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BellyDance Evolution's Jillina Carlano talks Scheherazade and Sinbad

by Jessica Abrams
July 24, 2017
Ford Amphitheatre
2580 Cahuenga Blvd. East
Los Angeles, CA 90068
323-461-3673
With the recent success of the movie WONDER WOMAN, we are witnessing the rise of a new kind of female power: strong, but not necessarily in-your-face tough; feminine, although not of the shrinking violet variety. This new postmodern compendium of yin and yang, masculine and feminine, anima and animus is no more in evidence than in the story of Scheherazade in One Thousand and One Nights, the Persian folk tales that date back as early as the Tenth Century.

The story goes that a king, in order to avenge an unfaithful wife, vowed to marry a new virgin a day, and with each new day, behead the previous wife, in the end killing about a thousand women. Scheherazade, the daughter of a high-ranking official, offered to spend one night with the king, and that night she enchanted him with her stories. She bade him farewell at dawn, but alas her story was not finished and the king spared her life in order to hear the rest of her enchanting story. This continued for a thousand nights at which point the king fell in love with Scheherazade and made her his wife.

Although the story may not scream female empowerment, in truth Scheherazade was as celebrated for her wit and imagination as for her beauty. These qualities and more were on display last Saturday night at the John Anson Ford Amphitheatre where BellyDance Evolution performed its evening-length ballet “Fantasm—Odyssey of Dreams: Scheherazade’s Ancient Tales of the Fantastic Adventures of Sinbad”. With a cast of about twenty-five dancers from all over the world, dazzling costumes, a live percussionist, not to mention eye-popping choreography, the age-old story was played out in a whole new way; and truth be told, one cannot imagine the tale being told otherwise. Because, let’s face it: if the belly is the seat of feminine power, then what celebrates it more than bellydance?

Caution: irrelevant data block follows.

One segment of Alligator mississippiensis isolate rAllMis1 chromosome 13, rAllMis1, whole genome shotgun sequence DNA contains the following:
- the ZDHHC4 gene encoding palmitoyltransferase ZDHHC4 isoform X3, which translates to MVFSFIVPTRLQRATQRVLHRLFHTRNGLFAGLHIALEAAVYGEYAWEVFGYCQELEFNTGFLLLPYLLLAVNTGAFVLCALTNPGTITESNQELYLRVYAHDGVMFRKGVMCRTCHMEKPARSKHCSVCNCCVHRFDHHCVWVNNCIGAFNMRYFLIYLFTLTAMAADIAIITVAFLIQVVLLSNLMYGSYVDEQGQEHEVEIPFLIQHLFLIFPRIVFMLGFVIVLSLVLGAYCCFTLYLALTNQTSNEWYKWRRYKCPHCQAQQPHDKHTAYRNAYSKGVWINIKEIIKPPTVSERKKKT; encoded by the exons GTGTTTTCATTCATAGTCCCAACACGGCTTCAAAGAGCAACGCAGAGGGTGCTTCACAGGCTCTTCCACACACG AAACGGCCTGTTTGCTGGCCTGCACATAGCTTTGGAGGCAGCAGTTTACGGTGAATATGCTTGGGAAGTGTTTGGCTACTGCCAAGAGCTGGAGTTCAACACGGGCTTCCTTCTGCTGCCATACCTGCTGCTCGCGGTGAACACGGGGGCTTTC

BellyDance Evolution founder and choreographer Jillina Carlano is no stranger to female-centric stories, having recently finished touring Alice in Wonderland with her company a little over a year ago. She confessed to having amended the Scheherazade story a bit, omitting the slaves, harems and orgies, and in their place focusing on the three wise women who advise Scheherazade and help spare her life. In addition to the visual excitement of what can only be described as a spectacle, the various leads – the wise women—each brought something unique to the show through their different movement styles. The witch doctor, played by Sharon Kihara, possessed a dark, earthy quality, her bellydance style a mix of earthy sensuality and a hint of voodoo. Heather Aued, who also works as Carlano’s second in command, had a deep femininity and womanly grace. And Carlano herself was a showstopper. Dancing with the percussionist, she used her belly – and, alas, her legs, arms and face – as a well-tuned instrument, timing her punctuations perfectly and playing to both the audience and the drummer in a way that caused the scrim of performance to disappear and the audience to be right there on stage with her.

I sat down with Jillina a few days before the show and talked to her about her work and the work of her company, BellyDance Evolution.